Adoption is beautiful. There is nothing that reminds us of our humanity and reliance on one one another quite like a family inviting a child in need into their home and loving him or her as their own child. While we often hear the stories of the endearing families that adoption creates, we cannot forget the stories of the brave children who are placed for adoption. The new Academy Award nominated film Lion, brings to light a more nuanced side of adoption, which is the story of a child before he is placed for adoption and joins his adoptive family.

The protagonist of the film, a five year old boy named Saroo, goes missing when he follows his older brother on a train in the middle of the night so that the two can work to support their family. Alone and in a foreign village, where he does not speak the language, Saroo spends months living on the streets and eating out of garbage cans. At one point, a child poacher tries to kidnap him, but he successfully escapes. Eventually, someone spots him and places him in an orphanage. This orphanage is more altruistic, and makes a real effort to find his mother and reunite him with his family. India in the 1980s is poorly connected, and his mother never sees the newspaper ads that the agency publishes.

When given the choice, Saroo has to decide between staying in the orphanage indefinitely or being adopted by a couple in Australia. Although he desperately wants to be reunited to his mother, he knows that searching for her for months has been futile, so he chooses to be adopted by a loving couple from Australia. The couple, which has always desired to love and care for children who had no one else, graciously welcome Saroo into their house.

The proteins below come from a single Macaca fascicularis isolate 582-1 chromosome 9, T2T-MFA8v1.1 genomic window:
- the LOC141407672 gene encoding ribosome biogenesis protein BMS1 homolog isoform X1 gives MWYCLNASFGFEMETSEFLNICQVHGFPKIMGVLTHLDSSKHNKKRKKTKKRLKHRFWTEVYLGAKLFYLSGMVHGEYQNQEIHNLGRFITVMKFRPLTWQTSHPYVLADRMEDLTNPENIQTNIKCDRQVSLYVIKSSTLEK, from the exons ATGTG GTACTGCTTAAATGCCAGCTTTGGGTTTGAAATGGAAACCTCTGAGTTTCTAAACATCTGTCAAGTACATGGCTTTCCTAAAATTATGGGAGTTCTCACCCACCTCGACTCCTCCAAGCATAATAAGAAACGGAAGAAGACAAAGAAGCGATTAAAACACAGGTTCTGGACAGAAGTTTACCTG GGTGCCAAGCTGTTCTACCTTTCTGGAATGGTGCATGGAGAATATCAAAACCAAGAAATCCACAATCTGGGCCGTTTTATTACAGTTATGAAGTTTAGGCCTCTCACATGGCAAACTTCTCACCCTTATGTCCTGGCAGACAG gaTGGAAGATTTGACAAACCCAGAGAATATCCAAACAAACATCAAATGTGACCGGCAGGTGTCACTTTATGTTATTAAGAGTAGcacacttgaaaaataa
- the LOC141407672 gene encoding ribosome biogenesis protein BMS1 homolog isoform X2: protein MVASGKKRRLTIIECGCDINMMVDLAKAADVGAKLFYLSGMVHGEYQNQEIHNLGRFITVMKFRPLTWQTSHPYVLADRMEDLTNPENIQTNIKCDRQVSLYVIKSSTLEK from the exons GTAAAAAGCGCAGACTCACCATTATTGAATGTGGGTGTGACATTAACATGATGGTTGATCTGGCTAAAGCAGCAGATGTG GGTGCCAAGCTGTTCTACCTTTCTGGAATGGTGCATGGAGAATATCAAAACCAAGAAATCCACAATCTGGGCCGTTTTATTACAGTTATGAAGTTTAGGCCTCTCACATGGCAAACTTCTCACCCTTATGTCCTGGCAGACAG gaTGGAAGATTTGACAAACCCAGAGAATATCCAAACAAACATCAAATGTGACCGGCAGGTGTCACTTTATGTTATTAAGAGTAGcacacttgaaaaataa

The film, which is based off of a true story, teaches us several lessons about adoption.

  1. Making an earnest effort to reunite children with their biological families, if possible

Saroo is stolen by kidnappers who try to sell him. Thankfully he manages to escape. Then, in the orphanage,  investigators try to find his biological family. While the search is unfruitful,  it is invaluable that they make an honest effort to find his mother before placing him for adoption.


  1. Continuing to tell the stories of children before adoption

After being adopted, Saroo adjusts well into his family. Just shortly after moving to Australia, he learns the language and culture of his new family and country. That being said, it would be inauthentic to his roots to completely forget where he came from and how he arrived there. Saroo is incredibly brave to care for himself and survive on the streets of India at just 5 years old. It is of pivotal importance that the events that led to his adoption be recorded so that he can look back and remember  the bravery that led him there.


  1. Remembering that it is a natural human desire to know where you come from

Saroo’s parents are kind and loving to him. They welcome him into their family, as if he was their biological child. That being said, he still desires to see his biological mother in person, thank her, and let her know that he is alright. This remind us of the natural human desire to know our biological parents, which should be respected in adoption cases, if possible.